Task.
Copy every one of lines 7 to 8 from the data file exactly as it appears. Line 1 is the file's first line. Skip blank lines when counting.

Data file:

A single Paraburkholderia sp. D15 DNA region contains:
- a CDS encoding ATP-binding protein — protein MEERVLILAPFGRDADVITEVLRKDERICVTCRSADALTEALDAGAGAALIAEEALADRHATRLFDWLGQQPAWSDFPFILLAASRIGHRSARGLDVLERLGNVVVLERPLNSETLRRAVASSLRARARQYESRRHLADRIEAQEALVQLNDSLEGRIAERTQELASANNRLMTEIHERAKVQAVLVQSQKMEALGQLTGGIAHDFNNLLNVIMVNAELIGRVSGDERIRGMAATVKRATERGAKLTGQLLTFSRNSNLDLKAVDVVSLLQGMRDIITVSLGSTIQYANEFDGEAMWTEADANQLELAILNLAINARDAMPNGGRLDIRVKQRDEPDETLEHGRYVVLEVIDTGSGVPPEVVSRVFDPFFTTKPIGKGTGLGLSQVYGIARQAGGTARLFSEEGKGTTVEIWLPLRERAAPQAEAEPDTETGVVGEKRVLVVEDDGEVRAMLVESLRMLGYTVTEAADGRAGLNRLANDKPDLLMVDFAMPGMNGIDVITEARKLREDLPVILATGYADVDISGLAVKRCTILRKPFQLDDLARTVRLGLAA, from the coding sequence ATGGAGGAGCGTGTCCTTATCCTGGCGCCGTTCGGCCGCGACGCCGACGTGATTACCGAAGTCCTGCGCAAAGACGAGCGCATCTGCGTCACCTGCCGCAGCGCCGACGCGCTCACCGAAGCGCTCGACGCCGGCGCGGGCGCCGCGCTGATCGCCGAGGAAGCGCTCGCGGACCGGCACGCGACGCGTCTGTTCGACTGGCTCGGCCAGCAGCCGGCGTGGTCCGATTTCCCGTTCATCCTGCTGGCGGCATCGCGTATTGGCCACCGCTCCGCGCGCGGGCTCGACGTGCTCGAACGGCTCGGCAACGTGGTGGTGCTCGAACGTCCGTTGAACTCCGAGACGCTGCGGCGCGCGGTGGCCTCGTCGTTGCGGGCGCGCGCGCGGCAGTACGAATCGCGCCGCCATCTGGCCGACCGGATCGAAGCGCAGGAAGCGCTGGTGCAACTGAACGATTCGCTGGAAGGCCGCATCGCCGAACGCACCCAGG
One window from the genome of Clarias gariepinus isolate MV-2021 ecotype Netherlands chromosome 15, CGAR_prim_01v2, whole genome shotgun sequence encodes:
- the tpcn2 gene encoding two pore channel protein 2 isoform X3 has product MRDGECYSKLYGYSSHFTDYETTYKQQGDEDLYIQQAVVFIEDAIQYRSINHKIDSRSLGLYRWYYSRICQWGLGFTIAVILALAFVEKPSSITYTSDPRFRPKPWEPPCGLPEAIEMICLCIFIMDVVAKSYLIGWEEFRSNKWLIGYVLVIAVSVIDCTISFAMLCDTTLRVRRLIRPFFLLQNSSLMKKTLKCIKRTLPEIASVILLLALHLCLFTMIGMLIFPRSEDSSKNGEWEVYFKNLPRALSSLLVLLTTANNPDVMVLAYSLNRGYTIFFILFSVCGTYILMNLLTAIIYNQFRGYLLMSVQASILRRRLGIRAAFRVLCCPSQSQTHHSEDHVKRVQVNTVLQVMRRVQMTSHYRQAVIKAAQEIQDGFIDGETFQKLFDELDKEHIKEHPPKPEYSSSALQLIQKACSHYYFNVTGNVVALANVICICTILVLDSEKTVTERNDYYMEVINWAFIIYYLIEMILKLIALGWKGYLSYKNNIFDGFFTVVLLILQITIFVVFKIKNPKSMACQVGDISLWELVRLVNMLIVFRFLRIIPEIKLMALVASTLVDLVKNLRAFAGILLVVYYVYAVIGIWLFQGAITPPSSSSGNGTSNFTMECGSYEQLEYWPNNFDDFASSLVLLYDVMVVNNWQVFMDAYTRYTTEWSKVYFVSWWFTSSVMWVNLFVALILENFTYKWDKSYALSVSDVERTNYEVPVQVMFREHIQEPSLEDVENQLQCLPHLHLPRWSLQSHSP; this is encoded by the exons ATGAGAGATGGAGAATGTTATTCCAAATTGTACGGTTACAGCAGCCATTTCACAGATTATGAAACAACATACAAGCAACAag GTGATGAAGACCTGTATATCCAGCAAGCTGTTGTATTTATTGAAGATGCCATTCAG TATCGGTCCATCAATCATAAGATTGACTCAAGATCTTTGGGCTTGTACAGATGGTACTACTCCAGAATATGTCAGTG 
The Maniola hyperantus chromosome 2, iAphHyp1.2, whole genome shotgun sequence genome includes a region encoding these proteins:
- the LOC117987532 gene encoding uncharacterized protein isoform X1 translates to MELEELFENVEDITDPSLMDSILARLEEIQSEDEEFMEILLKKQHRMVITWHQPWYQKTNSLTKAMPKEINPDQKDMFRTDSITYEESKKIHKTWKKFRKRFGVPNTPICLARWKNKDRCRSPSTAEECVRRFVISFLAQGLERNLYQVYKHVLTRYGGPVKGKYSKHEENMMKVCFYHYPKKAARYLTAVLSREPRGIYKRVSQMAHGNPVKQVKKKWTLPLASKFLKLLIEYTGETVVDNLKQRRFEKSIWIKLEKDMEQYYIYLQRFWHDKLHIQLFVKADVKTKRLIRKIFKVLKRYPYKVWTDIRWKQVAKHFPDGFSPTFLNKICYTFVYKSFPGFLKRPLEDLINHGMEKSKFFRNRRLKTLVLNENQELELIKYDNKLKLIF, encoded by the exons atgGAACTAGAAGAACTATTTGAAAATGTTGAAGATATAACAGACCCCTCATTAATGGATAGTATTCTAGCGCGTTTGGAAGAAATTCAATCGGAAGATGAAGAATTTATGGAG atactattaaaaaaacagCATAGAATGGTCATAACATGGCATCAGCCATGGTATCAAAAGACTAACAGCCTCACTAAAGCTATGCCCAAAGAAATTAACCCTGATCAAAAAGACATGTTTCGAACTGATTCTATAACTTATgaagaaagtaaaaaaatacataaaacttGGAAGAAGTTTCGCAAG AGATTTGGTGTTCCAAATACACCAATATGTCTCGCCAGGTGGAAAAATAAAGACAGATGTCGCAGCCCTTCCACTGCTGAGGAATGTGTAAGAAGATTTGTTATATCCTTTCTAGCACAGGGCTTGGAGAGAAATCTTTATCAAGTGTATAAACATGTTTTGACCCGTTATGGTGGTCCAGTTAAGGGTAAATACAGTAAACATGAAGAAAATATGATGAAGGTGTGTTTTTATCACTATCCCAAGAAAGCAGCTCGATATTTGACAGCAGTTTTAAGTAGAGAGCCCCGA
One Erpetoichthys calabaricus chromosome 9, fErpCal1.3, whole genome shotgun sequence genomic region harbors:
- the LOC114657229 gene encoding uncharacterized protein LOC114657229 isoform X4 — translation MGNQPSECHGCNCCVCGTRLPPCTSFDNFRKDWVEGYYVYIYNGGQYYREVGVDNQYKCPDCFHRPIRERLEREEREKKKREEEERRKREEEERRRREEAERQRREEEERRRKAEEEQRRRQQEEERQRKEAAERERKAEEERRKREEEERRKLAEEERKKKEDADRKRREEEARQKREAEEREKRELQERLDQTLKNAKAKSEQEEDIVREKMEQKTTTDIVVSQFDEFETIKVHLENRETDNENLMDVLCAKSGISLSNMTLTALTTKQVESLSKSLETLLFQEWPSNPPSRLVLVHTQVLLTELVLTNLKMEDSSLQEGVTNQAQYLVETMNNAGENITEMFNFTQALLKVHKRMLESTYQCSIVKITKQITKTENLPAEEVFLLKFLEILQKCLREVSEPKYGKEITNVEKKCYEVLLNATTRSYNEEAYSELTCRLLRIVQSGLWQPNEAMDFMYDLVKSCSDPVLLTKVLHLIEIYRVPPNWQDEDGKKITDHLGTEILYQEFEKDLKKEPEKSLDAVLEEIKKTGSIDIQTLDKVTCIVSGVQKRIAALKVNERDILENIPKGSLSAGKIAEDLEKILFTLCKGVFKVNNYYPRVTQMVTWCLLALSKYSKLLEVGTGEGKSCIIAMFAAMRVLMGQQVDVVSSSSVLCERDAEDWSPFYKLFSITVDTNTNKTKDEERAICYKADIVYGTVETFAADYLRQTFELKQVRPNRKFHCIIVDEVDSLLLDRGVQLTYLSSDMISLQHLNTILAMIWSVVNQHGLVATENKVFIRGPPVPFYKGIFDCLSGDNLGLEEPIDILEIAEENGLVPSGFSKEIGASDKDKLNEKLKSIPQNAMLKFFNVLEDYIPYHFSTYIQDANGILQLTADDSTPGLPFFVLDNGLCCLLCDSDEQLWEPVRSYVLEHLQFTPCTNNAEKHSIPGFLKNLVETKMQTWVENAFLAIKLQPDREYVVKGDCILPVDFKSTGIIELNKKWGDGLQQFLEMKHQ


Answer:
One Erpetoichthys calabaricus chromosome 9, fErpCal1.3, whole genome shotgun sequence genomic region harbors:
- the LOC114657229 gene encoding uncharacterized protein LOC114657229 isoform X4 — translation MGNQPSECHGCNCCVCGTRLPPCTSFDNFRKDWVEGYYVYIYNGGQYYREVGVDNQYKCPDCFHRPIRERLEREEREKKKREEEERRKREEEERRRREEAERQRREEEERRRKAEEEQRRRQQEEERQRKEAAERERKAEEERRKREEEERRKLAEEERKKKEDADRKRREEEARQKREAEEREKRELQERLDQTLKNAKAKSEQEEDIVREKMEQKTTTDIVVSQFDEFETIKVHLENRETDNENLMDVLCAKSGISLSNMTLTALTTKQVESLSKSLETLLFQEWPSNPPSRLVLVHTQVLLTELVLTNLKMEDSSLQEGVTNQAQYLVETMNNAGENITEMFNFTQALLKVHKRMLESTYQCSIVKITKQITKTENLPAEEVFLLKFLEILQKCLREVSEPKYGKEITNVEKKCYEVLLNATTRSYNEEAYSELTCRLLRIVQSGLWQPNEAMDFMYDLVKSCSDPVLLTKVLHLIEIYRVPPNWQDEDGKKITDHLGTEILYQEFEKDLKKEPEKSLDAVLEEIKKTGSIDIQTLDKVTCIVSGVQKRIAALKVNERDILENIPKGSLSAGKIAEDLEKILFTLCKGVFKVNNYYPRVTQMVTWCLLALSKYSKLLEVGTGEGKSCIIAMFAAMRVLMGQQVDVVSSSSVLCERDAEDWSPFYKLFSITVDTNTNKTKDEERAICYKADIVYGTVETFAADYLRQTFELKQVRPNRKFHCIIVDEVDSLLLDRGVQLTYLSSDMISLQHLNTILAMIWSVVNQHGLVATENKVFIRGPPVPFYKGIFDCLSGDNLGLEEPIDILEIAEENGLVPSGFSKEIGASDKDKLNEKLKSIPQNAMLKFFNVLEDYIPYHFSTYIQDANGILQLTADDSTPGLPFFVLDNGLCCLLCDSDEQLWEPVRSYVLEHLQFTPCTNNAEKHSIPGFLKNLVETKMQTWVENAFLAIKLQPDREYVVKGDCILPVDFKSTGIIELNKKWGDGLQQFLEMKHQ